Mingerink manages to keep all of this in a very bleak series, but still maintains a massive light. How? How does she do that? And the answer is: By drawing contrasts.

In the midst of all the other assassins, there is one who sees things differently. He must learn to put his darkness behind him and embrace the light, and he must fight for the good instead of the bad. He is a contrast.

This boy, Leith, has spent his entire life in the darkness of a world where death and punishment are simply the way of life. But outside the king's castle, he finds a haven among people who actually care. The king and his assassins stand in stark contrast to the good people beyond, who are healers and pastors and people who love God and each other.

In this series, there is a contrast. The darkness is strong, but the light is stronger still.

And THAT is how you write rebelliously about something dark.

Depict the darkness as it is--evil, despicable, heart-breaking. But do not leave it at that. Don't glorify the darkness; don't let it have the last word.

Give the forces of good the victory.

And let there be light in the darkness.



Saturday, February 2, 2019

From the Heart: How to Write a Clean Romance While Avoiding Stereotypes




I tell everyone that I don’t like romances. When someone asks what my favorite genre is I will usually say mystery, classics, historical fiction, etc., anything other than romance. When characters kiss in movies I am the person who closes my eyes, sticks my tongue out, or covers my face. I have even been known to groan.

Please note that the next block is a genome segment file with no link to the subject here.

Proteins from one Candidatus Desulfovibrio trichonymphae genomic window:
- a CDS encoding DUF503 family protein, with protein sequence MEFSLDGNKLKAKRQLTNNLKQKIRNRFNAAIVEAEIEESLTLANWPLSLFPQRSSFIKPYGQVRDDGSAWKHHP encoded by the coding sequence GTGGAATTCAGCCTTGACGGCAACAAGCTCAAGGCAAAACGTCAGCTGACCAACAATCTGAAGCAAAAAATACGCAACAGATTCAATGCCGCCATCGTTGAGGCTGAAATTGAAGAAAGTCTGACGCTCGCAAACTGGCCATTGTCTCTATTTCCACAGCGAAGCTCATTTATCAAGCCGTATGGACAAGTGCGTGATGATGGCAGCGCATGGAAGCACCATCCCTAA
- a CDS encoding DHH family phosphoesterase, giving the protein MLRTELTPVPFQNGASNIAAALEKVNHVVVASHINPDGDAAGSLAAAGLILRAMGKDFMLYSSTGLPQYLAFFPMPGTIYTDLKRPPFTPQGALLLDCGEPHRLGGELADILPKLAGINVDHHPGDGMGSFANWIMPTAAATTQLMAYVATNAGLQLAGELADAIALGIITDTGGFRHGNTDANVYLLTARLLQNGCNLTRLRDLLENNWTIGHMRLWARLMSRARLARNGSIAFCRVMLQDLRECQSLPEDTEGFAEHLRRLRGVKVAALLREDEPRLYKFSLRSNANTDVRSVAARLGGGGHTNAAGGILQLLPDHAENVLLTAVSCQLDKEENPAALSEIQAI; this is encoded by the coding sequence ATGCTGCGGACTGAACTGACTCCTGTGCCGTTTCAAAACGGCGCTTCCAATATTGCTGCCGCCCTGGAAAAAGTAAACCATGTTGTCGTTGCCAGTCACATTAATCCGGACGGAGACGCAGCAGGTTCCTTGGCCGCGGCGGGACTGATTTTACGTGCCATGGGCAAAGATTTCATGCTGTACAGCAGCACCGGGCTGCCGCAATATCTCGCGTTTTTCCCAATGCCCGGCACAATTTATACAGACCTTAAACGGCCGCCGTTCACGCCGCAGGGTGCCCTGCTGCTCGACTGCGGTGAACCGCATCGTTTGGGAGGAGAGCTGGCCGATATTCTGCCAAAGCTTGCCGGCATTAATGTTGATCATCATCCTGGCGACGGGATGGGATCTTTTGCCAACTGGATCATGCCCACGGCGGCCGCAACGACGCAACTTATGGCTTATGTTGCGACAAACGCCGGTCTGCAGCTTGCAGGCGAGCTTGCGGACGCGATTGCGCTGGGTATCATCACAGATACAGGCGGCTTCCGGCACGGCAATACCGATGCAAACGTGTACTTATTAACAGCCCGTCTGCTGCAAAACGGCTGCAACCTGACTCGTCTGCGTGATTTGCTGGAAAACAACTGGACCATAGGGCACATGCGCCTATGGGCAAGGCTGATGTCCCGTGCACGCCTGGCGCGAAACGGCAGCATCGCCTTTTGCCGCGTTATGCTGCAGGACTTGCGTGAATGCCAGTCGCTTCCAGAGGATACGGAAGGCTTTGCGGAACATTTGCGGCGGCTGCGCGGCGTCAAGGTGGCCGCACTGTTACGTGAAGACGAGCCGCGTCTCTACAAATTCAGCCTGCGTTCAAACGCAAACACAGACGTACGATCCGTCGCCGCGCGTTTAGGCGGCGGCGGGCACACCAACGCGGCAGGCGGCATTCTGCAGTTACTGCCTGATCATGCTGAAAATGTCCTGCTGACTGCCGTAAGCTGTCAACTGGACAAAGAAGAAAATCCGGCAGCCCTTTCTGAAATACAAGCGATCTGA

But anyone who really knows me will tell you otherwise. I even believed this lie until one day I was telling my mom my five favorite movies; she pointed out to me that four out of five of them were romances.

Since then I have come to the realization that I am actually a huge fan of romances, (and have even written one myself,) but I am very picky. Today I am going to be sharing with you three tips on how to write sweet, wholesome romances, and how to avoid writing stereotypical ones.

(Note: I have seen exceptions to all of these that are truly wonderful, I have just noticed that most books or movies are more enjoyable without them.)

1. Remove the “Love at first sight” trope.

This one is my biggest pet-peeve. Remember when I mentioned groaning earlier? This is usually the cause. As I said, I have seen exceptions that work really well, but in general: just no. Love is a really powerful word. Love is a really powerful action. I can definitely understand that people are attracted to “good looks”, but that is what I would call infatuation, not genuine love. When you genuinely love someone it is for their personality, because of who they are. It doesn’t matter what they are wearing, or look like, because spending time with them, and being near them is a joy to you.

Just do whatever you can to avoid this.

2. Become the characters.

In a really good book you become the characters, so the writer must do the same thing. If you are uncomfortable, your readers are going to be uncomfortable, and that is not good, that is not what you want.

3. Give them faults.

This is the one that I really struggle with, I want all of my characters to be perfect! But what is the point of a story without the characters becoming better? If no one improves then the story doesn’t go anywhere. Just remember to keep it clean and show that they are faults, that no one is perfect.


Remember to always write rebelliously!

Yours &c.

Clare A.

P.S. We're trying out a new blog banner theme as our old one has been discontinued on Canva. How do you readers like it? Tell us in the comments!